A couple of years ago, Collin Balester showed enough promise to make Nationals fans think he could be a part of their big league rotation. At twenty-one years of age, he performed very well in Double-A during the 2007 season, posting a K/BB just north of 3.00. The next year, during his second stint in Triple-A, he posted similar numbers outside of a higher home run rate.
When it came time to pitch in the majors, Balester’s stuff didn’t transfer over as well as anyone would have hoped. He struggled in over 100 big league innings, earning an xFIP around 5.00. Strangely enough, when he was sent back to the minors, he continued his struggles and effectively killed his chances of being a big league starter.
While pitching in the rotation, Balester’s fastball was hovering around 91 mph, but the problems came from his reliance on only two pitches, allowing hitters to easily guess what was coming. Something needed to change, and it needed to happen fast.
After starting the season in the Triple-A rotation, Balester was eventually moved into the bullpen, a move that gave him a chance to rekindle his career. He struggled out of the gate, but something amazing happened in late July. Balester was called back to the bigs, and something clicked for him. He had a brief stint in Washington where he looked great, striking out hitters again and keeping the walks to a minimum. He was eventually sent back to the minors, where he continued the trend.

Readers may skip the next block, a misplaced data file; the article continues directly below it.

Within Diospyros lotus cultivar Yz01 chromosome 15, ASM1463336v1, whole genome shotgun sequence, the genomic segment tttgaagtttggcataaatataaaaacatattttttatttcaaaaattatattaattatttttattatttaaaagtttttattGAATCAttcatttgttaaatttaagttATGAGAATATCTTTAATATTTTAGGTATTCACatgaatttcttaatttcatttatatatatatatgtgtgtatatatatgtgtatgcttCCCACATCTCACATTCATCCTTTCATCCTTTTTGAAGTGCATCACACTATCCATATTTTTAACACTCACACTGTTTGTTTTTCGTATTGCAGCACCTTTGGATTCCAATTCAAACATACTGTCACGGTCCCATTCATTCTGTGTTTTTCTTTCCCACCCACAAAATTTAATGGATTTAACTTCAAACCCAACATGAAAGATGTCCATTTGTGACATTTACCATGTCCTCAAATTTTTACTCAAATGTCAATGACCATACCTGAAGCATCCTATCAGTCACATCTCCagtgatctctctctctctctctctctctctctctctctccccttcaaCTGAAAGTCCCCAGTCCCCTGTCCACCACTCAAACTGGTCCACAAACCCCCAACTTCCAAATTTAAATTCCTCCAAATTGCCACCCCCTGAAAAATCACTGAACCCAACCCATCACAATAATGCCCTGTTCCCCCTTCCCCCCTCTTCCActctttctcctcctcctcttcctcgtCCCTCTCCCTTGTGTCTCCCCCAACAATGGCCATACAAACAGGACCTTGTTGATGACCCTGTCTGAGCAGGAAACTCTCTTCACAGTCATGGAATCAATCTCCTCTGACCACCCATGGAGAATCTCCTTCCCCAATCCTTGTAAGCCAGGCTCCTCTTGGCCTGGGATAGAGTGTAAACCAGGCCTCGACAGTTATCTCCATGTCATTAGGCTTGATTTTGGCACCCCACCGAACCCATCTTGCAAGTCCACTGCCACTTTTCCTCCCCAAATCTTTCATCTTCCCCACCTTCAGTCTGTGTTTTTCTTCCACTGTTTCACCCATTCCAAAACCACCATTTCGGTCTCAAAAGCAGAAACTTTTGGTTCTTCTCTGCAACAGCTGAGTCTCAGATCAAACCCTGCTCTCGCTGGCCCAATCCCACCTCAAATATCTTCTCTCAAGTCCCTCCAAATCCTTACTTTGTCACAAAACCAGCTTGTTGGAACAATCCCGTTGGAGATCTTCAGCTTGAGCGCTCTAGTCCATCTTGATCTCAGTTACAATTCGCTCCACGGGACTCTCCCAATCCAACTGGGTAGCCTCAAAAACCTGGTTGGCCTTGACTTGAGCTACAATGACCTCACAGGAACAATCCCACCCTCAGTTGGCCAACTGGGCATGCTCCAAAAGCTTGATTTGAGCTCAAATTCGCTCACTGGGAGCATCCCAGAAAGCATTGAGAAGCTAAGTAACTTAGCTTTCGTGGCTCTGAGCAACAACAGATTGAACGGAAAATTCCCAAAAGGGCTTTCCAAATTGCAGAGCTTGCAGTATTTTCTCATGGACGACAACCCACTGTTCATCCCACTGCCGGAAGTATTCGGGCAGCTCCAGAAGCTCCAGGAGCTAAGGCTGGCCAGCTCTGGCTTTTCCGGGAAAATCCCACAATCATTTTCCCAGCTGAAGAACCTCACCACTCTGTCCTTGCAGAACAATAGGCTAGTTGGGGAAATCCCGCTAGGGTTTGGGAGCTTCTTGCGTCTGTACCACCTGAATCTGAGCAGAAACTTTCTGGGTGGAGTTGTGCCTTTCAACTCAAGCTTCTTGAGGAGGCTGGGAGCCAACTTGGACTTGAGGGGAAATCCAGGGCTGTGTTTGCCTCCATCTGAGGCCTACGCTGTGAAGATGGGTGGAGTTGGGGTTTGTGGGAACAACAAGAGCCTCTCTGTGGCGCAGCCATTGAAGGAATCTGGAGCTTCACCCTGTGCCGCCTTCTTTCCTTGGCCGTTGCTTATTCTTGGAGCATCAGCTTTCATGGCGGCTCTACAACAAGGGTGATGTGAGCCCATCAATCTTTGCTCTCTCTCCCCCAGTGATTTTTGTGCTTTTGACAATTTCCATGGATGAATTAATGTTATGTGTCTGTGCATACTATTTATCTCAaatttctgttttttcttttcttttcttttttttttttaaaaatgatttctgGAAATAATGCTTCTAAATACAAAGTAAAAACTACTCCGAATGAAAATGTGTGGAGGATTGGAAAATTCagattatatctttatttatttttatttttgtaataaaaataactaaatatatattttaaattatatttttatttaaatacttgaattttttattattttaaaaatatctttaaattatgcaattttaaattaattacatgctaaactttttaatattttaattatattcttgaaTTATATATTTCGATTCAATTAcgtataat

Balester was recalled a couple of days ago, and picked up right where he left off. He’s been mowing hitters down with ease, looking like a big time asset in the major league bullpen. But, why is this happening?
It’s pretty simple, actually, and he’s been the template for many failed starting pitchers. Coming out of the ‘pen, Balester’s fastball has been sitting around 94 mph, and his two-pitch approach works much better. He has the prototypical frame of a power pitcher (6’5”), so no one should be surprised that he’s bringing the heat.
His sample size is small, but Balester has great velocity, tremendous movement on his curveball, and a chance to be a great major league reliever. At only twenty-four years of age, there is still plenty of time for him to have a major league career, and a sweet moustache should he decide to regrow it. If you’re in an NL-only league and are looking for some strikeouts out of your bullpen, give Balester a shot.